In the Eyes of the Scientist


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We are connected to our natural world from birth. We are a living part of it. And yet, how much do we really know about everything that surrounds and shapes us? Human curiosity is as ample as its history; and there are people who work every day to elucidate the tiniest of clues as to what we are in the unfathomable, infinite cosmos of Nature.

Phylogeny is a term that refers to the origin, formation, and evolutionary development of species. Through this science, we can retrace our steps back to the beginning of time and begin to understand how plants and animals are what they are today, and what we share with other organisms. Thomas Couvreur, PhD in Tropical Biodiversity from the French National Research Institute for Sustainable Development (IRD), and an invited researcher at the Pontificia Universidad Católica del Ecuador (since July 2019) works in rainforests throughout South America, Africa, and Southeast Asia to understand these processes.

To a layman observer, the landscapes of these three world regions may seem almost identical, but Thomas explains that, in reality, they couldn’t be more different: “it is extremely rare to actually find the same species in a jungle in the Neotropics and a jungle in Africa.” The scientific work for a botanist such as Thomas is, thus, one of great patience: finding and understanding these differences requires the most intense attention to detail.

There are different fields of study that aid scientists in these quests for knowledge. Taxonomy, for example, seeks to describe the differences between species. Molecular phylogenetics reveals biological connections and divergence through DNA sequencing. The objective of such research is not only to take us to the past, but to understand the future. Through species modeling, Thomas can envision the impact that future climate environments may have on the evolution of a species, helping him to posit the right habitat conservation strategies.

Out in the field

Thomas is studying a forest in the heart of the Chocó bioregion, in the province of Manabí. Amid mossy logs and mud, surrounded by lianas, leaves and the buzzing of a hundred tiny insect wings, Thomas asks me if I’d prefer to see the modern process of collecting leaves or that which Aimé Bonpland and Alexander von Humboldt exercised during their foray into these very wilds some two hundred years ago. I thought we’d be observing deeply contrasting methodologies, but I learned that pretty much the only difference between what scientists did back then and what they do today involves the use of a cell phone. Otherwise, little has changed. With the cell phone, they can upload information to a global network. Humboldt had to wait years to make it back to Paris and finally be able to share the information he had gathered during his expeditions with his colleagues.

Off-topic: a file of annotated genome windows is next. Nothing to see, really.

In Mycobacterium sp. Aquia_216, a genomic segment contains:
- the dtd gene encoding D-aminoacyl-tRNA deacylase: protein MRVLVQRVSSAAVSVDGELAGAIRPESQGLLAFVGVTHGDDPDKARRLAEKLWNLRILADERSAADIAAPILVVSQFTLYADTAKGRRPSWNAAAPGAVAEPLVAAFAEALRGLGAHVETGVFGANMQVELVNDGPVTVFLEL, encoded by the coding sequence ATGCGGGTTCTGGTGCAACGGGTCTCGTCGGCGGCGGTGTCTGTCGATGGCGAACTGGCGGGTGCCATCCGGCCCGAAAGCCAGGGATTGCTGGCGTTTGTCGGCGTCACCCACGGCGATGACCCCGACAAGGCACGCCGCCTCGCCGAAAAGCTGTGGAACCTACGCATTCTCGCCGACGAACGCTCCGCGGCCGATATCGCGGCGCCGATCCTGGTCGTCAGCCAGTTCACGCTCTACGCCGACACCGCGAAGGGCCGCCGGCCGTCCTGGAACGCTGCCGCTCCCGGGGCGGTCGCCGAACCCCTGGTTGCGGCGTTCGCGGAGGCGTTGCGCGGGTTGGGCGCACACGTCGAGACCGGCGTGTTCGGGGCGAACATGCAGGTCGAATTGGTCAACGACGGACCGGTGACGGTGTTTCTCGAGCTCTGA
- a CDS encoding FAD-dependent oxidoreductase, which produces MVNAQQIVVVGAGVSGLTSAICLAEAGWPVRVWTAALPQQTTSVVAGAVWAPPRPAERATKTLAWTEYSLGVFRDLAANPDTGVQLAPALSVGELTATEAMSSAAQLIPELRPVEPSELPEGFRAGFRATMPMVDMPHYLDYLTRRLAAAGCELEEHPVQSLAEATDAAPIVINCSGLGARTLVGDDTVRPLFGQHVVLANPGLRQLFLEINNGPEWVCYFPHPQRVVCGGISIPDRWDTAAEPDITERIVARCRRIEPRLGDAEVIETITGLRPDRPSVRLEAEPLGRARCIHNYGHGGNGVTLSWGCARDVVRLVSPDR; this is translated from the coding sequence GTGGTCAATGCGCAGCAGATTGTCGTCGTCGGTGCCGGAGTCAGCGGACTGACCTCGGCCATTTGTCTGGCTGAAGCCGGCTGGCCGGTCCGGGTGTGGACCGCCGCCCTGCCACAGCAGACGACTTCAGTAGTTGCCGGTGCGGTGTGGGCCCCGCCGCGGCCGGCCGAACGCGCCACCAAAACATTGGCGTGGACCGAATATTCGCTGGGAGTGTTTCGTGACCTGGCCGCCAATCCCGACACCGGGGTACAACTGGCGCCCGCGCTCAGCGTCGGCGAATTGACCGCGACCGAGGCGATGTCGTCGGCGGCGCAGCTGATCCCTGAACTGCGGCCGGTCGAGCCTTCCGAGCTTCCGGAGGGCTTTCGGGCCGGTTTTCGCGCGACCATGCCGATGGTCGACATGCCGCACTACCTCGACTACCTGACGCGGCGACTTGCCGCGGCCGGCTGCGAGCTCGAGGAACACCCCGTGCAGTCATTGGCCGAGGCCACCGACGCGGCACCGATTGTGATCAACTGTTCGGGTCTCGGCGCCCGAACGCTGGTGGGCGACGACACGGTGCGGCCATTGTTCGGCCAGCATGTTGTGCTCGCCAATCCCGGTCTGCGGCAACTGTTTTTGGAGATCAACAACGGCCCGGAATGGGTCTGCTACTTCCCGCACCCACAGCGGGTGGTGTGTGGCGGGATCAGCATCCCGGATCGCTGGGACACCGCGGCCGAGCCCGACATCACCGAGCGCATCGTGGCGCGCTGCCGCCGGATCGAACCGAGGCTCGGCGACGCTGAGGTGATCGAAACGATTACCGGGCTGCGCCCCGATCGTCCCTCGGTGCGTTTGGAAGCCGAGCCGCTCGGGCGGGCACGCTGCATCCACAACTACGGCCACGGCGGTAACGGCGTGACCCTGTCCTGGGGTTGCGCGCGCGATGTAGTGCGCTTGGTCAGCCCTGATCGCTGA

Thomas uses a small branch-cutter to collect leaves from annonaceous plants (flowering plants of the cherimoya family), some of which he already collected on a previous visit. He carefully places his samples in a large bag so that they are preserved as best as possible. He takes pictures, writes copious notes and observations about the plant, the size, the color, the scent, and location.

When we finally return to the ‘station’, he takes out of his backpack the basic elements he needs to conserve each sample: newspapers, collection tubes, alcohol, and two wooden boards the size of a coffee table book. The first thing he does is press the leaves and flowers by wrapping them in newspaper and pressing between the two boards. Once back at the university, they will be dried over a stove for two days until dehydrated. He tells us that the leaves and flowers can remain in this state for centuries, and thus be studied for generations. Some flowers are preserved in tubes half-filled with alcohol, which allows for long-term conservation, especially the flowers’ shape.

Thomas then picks up his phone and types; from my vantage point, it looks like he’s searching for a video or sending a meme. He is actually sending his samples to laboratories around the world so that the global science information network continues to expand. It is a wonderful collective process, powered by the passion of hundreds of thousands of people who, like Thomas, carry the curiosity of learning about nature and the environment in their veins, translating the obscurities of our deepest mysteries into a language that helps us understand what we are within this complex web of life. Herein lies the importance of this constant search for knowledge that will lead us to someday understand more completely what has brought us to where we are today and what will become of us tomorrow… as a species and as an integral piece of our planet’s puzzle.

Photographs: Andrés Molestina

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